1. Bussing R, Zima BT, Gary FA, Garvan CW. Use of complementary and alternative medicine for symptoms of attention-deficit hyperactivity disorder. Psychiatr Serv. 2002;53:1096-1102.
2. Chan E, Rappaport LA, Kemper KJ. Complementary and alternative therapies in childhood attention and hyperactivity problems. J Dev Behav Pediatr. 2003; 24:4-8.
3. Findling RL. Evolution of the treatment of attentiondeficit/hyperactivity disorder in children: a review. Clin Ther. 2008;30:942-957.
4. Newcorn JH,Weiss M, Stein MA. The complexity of ADHD: diagnosis and treatment of the adult patient with comorbidities. CNS Spectr. 2007;12(8, suppl 12):1-14.
5. Schachter HM, Pham B, King J, et al. How efficacious and safe is short-acting methylphenidate for the treatment of attention-deficit disorder in children and adolescents? A meta-analysis. CMAJ. 2001;165: 1475-1488.
6. Berman SM, Kuczenski R, McCracken JT, London ED. Potential adverse effects of amphetamine treatment on brain and behavior: a review. Mol Psychiatry. 2009;14:123-142.
7. Faraone SV, Wilens T. Does stimulant treatment lead to substance use disorders? J Clin Psychiatry. 2003;64(suppl 11):9-13.
8. Upadhyaya HP. Managing attention-deficit/hyperactivity disorder in the presence of substance use disorder. J Clin Psychiatry. 2007;68(suppl 11):23-30.
9. Feingold B. Why Your Child Is Hyperactive. New York: Random House; 1975.
10. Wender EH. The food additive–free diet in the treatment of behavior disorders: a review. J Dev Behav Pediatr. 1986;7:35-42.
11. Rojas NL, Chan E. Old and new controversies in the alternative treatment of attention-deficit hyperactivity disorder. Ment Retard Dev Disabil Res Rev. 2005;11:116-130.
12. Wolraich ML, Lindgren SD, Stumbo PJ, et al. Effects of diets high in sucrose or aspartame on the behavior and cognitive performance of children. N Engl J Med. 1994;330:301-307.
13. Hoover DW, Milich R. Effects of sugar ingestion expectancies on mother-child interactions. J Abnorm Child Psychol. 1994;22:501-515.
14.Weber W, Newmark S. Complementary and alternative medical therapies for attention-deficit/hyperactivity disorder and autism. Pediatr Clin North Am. 2007;54:983-1006.
15. Cormier E, Elder JH. Diet and child behavior problems: fact or fiction? Pediatr Nurs. 2007;33:138-143.adults with attention deficit hyperactivity disorder. J Clin Psychol. 2005;61:621-625.
16. Butnik SM. Neurofeedback in adolescents and adults with attention deficit hyperactivity disorder. J Clin Psychol. 2005;61:621-625.
17. Monastra VJ, Monastra DM, George S.The effects of stimulant therapy, EEG biofeedback, and parenting style on the primary symptoms of attentiondeficit/hyperactivity disorder. Appl Psychophysiol Biofeedback. 2002;27:231-249.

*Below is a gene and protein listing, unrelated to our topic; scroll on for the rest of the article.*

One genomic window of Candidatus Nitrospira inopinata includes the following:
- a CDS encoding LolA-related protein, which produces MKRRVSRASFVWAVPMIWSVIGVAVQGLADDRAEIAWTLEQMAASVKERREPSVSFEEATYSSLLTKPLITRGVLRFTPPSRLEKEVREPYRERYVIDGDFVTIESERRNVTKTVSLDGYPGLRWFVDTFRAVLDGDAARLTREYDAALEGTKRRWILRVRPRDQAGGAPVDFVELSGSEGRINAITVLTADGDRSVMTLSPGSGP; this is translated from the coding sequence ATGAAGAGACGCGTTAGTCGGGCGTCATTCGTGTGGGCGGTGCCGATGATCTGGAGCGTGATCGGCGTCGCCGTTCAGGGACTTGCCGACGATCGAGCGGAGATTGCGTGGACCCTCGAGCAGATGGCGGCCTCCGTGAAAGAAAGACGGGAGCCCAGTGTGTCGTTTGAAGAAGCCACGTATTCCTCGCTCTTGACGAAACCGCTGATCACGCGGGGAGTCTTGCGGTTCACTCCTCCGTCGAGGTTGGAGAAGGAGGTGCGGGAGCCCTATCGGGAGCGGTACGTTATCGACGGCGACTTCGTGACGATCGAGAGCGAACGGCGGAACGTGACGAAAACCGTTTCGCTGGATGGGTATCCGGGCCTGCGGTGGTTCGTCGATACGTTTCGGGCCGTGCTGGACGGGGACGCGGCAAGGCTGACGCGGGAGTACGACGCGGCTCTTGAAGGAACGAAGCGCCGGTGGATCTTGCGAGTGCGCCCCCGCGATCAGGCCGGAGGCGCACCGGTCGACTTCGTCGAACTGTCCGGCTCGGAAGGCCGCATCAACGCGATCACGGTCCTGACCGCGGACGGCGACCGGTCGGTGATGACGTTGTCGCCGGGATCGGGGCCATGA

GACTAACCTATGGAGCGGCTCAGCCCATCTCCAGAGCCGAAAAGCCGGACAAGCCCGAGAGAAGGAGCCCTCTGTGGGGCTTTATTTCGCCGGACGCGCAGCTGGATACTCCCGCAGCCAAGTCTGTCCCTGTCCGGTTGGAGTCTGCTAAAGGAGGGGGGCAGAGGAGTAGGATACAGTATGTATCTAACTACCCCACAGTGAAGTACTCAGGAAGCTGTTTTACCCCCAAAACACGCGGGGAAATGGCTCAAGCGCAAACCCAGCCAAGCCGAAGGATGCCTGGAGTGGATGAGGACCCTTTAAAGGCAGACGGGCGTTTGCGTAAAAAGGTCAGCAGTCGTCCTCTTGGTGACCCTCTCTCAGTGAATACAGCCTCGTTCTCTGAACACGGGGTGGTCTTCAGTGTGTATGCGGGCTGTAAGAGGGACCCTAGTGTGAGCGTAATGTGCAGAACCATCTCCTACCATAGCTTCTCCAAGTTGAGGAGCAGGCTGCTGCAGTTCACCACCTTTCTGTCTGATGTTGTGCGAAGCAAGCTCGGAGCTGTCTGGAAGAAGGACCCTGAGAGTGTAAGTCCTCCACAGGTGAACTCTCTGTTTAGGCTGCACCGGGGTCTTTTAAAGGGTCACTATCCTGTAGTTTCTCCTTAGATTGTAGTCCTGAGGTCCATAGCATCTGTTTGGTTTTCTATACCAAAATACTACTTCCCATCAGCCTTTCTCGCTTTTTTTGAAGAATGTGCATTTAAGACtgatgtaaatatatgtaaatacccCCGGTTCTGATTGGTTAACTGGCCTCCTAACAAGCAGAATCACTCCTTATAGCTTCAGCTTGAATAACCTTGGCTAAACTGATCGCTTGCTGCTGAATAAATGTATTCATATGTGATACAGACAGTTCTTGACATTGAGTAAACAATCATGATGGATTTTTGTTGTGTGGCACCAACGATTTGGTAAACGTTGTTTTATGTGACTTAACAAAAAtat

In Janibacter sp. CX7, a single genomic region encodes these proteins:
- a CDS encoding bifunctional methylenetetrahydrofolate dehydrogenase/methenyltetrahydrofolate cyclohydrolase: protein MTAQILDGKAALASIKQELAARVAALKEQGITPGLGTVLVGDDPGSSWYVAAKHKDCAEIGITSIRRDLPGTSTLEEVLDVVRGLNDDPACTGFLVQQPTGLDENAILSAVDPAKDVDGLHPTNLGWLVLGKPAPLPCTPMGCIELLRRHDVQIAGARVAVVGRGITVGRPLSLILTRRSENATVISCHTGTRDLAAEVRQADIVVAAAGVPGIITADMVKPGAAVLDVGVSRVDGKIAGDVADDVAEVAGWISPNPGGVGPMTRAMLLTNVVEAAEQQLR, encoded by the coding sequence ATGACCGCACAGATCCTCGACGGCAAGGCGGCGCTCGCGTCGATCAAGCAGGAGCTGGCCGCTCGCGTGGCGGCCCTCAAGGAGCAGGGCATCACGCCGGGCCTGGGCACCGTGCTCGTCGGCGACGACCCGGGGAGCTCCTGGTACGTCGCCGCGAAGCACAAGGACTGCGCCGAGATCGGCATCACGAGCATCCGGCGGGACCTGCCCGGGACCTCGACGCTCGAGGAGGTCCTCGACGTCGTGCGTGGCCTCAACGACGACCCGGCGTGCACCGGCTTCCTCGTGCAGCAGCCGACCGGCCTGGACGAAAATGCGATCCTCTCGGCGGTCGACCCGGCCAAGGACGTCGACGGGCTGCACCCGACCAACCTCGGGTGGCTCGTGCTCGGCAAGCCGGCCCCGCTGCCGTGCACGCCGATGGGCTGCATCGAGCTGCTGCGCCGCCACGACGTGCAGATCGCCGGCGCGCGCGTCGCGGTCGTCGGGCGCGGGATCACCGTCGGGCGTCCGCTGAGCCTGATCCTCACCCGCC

18. Monastra VJ, Lynn S, Linden M, et al. Electroencephalographic biofeedback in the treatment of attention-deficit/hyperactivity disorder. Appl Psychophysiol Biofeedback. 2005;30:95-114.
19. Ramirez PM, Desantis D, Opler LA. EEG biofeedback treatment of ADD: a viable alternative to traditional medical intervention? Ann N Y Acad Sci. 2001;931:342-358.
20. Bekaroglu M, Aslan Y, Gedik Y, et al. Relationships between serum free fatty acids and zinc, and attention deficit hyperactivity disorder: a research note. J Child Psychol Psychiatry. 1996;37:225-227.
21. Richardson AJ, Puri BK. The potential role of fatty acids in attention-deficit/hyperactivity disorder. Prostaglandins Leukot Essent Fatty Acids. 2000;63:79-87.
22. Voigt RG, Llorente AM, Jensen CL, et al. A randomized, double-blind, placebo-controlled trial of docosahexaenoic acid supplementation in children with attention-deficit/hyperactivity disorder. J Pediatr. 2001;139:189-196.
23. Stevens LJ, Zentall SS, Deck J, et al. Essential fatty acid metabolism in boys with attention-deficit hyperactivity disorder. Am J Clin Nutr. 1995;62:761-768.
24. Sinn N, Bryan J. Effect of supplementation with polyunsaturated fatty acids and micronutrients on learning and behavior problems associated with child ADHD. J Dev Behav Pediatr. 2007;28:82-91.
25. Richardson AJ, Puri BK. A randomized doubleblind, placebo-controlled study of the effects of supplementation with highly unsaturated fatty acids on ADHD-related symptoms in children with specific learning difficulties. Prog Neuropsychopharmacol Biol Psychiatry. 2002;26:233-239.
26. Sorgi PJ, Hallowell EM, Hutchins HL, Sears B. Effects of an open-label pilot study with high-dose EPA/DHA concentrates on plasma phospholipids and behavior in children with attention deficit hyperactivity disorder. Nutr J. 2007;6:16. http://www.nutritionj. com/content/pdf/1475-2891-6-16.pdf. Accessed April 29, 2010.
27. Lyon MR, Cline JC,Totosy de Zepetnek J, et al. Effect of the herbal extract combination Panax quinquefolium and Ginkgo biloba on attention-deficit hyperactivity disorder: a pilot study. J Psychiatry Neurosci. 2001;26:221-228.
28. Trebatická J, Kopasová S, Hradecná Z, et al.Treatment of ADHD with French maritime pine bark extract: Pycnogenol. Eur Child Adolesc Psychiatry. 2006;15:329-335.